Concern for Sweden’s much vaunted record on gender equality is rising in tandem with calls on the government to ramp up competition for block research grants in a bill due to be published next year.
In a statement published on 9 November, the government announced that it has asked the Swedish National Agency for Higher Education (Högskoleverket) to look into the data available for assessing the gender distribution of block research funding.
The aim, according to Eva Marie-Byberg, press secretary to Jan Björklund, Sweden’s education minister, is to see if the gender distribution of block research funding is as skewed as it is for more competitive sources. “We already know that competitive funding tends to favour male researchers so we want to see if direct funding follows the same pattern,” she says.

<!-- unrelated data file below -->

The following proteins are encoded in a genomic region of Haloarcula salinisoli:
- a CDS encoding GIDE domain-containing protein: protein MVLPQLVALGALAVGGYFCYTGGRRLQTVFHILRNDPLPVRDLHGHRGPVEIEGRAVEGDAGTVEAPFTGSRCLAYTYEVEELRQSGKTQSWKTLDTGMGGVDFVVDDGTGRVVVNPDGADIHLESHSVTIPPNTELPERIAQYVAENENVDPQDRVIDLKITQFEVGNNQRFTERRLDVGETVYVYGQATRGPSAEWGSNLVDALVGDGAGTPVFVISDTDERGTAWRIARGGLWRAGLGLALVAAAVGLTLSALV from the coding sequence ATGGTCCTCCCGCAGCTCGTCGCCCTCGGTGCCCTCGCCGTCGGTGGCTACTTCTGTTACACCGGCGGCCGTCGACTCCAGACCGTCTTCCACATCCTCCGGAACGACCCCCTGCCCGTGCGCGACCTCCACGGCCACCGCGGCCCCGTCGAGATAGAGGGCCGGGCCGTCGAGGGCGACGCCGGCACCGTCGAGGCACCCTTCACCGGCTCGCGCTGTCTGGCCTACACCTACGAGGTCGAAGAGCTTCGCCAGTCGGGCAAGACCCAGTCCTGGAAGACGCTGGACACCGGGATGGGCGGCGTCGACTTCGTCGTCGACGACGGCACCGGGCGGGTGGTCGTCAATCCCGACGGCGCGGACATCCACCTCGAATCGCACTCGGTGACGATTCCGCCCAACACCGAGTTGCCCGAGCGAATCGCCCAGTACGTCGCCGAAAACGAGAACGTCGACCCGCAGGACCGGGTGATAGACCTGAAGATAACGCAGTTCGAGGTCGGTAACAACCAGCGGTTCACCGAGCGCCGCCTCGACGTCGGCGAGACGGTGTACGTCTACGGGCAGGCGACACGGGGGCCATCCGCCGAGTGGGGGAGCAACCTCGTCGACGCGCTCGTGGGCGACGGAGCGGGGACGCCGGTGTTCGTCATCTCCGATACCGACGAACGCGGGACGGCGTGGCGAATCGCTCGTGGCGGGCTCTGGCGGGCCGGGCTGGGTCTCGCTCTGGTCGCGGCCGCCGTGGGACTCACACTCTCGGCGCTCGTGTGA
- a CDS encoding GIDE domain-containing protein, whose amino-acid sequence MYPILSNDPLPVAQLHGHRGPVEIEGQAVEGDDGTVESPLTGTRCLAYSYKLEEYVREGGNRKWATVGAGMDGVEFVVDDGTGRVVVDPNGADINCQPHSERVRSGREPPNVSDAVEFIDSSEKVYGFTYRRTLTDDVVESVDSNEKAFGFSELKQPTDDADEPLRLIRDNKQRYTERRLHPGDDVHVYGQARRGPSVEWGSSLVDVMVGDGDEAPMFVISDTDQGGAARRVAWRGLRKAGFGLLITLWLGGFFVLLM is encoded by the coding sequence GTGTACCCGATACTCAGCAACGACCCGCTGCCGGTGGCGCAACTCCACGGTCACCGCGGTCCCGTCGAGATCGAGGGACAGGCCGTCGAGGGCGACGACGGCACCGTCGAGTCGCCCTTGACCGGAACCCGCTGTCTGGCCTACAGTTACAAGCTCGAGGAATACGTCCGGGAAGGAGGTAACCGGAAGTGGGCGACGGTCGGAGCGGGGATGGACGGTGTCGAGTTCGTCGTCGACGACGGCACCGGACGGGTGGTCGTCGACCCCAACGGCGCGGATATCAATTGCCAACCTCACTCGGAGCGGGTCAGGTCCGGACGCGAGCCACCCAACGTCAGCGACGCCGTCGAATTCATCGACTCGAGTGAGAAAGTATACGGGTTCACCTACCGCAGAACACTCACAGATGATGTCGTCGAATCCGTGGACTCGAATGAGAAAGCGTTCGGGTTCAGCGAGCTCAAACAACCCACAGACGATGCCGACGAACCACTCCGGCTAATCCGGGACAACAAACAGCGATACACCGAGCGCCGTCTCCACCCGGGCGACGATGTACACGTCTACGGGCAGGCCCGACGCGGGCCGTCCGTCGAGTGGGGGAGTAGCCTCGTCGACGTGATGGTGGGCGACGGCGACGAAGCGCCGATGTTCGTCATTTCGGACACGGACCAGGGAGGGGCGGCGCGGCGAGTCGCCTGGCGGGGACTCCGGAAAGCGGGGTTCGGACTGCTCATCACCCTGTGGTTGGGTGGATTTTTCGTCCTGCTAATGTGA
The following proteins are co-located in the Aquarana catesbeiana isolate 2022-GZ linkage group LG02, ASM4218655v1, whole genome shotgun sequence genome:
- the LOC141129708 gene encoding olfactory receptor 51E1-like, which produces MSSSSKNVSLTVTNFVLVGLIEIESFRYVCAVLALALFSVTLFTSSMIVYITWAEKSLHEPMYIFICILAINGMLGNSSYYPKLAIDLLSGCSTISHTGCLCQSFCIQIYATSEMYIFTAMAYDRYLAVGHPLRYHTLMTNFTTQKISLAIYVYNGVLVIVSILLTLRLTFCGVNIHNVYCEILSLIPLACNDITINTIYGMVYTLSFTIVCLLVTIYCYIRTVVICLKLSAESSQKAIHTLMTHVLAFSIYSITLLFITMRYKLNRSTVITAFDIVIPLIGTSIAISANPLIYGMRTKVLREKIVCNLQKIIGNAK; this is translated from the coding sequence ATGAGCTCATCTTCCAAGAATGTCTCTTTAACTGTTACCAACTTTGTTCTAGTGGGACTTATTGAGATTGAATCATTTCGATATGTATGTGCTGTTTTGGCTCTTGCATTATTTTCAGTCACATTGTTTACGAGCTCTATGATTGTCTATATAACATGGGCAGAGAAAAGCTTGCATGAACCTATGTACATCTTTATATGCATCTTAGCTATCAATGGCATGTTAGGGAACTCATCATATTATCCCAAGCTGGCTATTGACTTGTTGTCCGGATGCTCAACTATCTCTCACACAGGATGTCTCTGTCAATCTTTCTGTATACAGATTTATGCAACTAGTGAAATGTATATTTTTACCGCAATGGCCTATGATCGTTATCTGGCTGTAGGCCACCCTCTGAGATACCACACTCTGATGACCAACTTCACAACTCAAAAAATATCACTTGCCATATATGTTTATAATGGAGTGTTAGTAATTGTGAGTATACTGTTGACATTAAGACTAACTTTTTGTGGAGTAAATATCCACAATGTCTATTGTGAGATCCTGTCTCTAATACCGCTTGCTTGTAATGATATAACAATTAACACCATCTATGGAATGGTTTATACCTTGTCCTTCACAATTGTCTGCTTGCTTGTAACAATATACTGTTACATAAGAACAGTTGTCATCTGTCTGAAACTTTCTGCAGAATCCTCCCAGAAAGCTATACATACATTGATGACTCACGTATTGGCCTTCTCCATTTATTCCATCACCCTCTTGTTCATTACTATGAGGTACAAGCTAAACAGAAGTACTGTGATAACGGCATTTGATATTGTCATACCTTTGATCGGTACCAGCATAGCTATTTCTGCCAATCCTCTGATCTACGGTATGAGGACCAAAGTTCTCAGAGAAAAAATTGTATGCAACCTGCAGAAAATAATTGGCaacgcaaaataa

The current funding formula for allocating university block grants in Sweden was implemented in the last research bill in 2008. It benefits highly cited research groups that attract a lot of competitive grants and external funding from industry, and is used to distribute 10 per cent of total direct research funding.
But there is wide support in Sweden for further increasing the component of this funding distributed according to competitive criteria. The heads of six of Sweden’s largest research funders recently asked the government to implement measures in next year’s research bill to ensure that more of its block funding ends up in the hands of fewer researchers.
It is unclear to what extent the government will adhere to these wishes, but if they do more of Sweden’s direct research funding could end up in the hands of men. “Gender equality and competition are in the air. All the signals strongly point to more block funding being concentrated. But I think increasing competition for block grants will result in a much higher concentration of men getting funding,” says Mats Benner, a research policy expert at Lund University.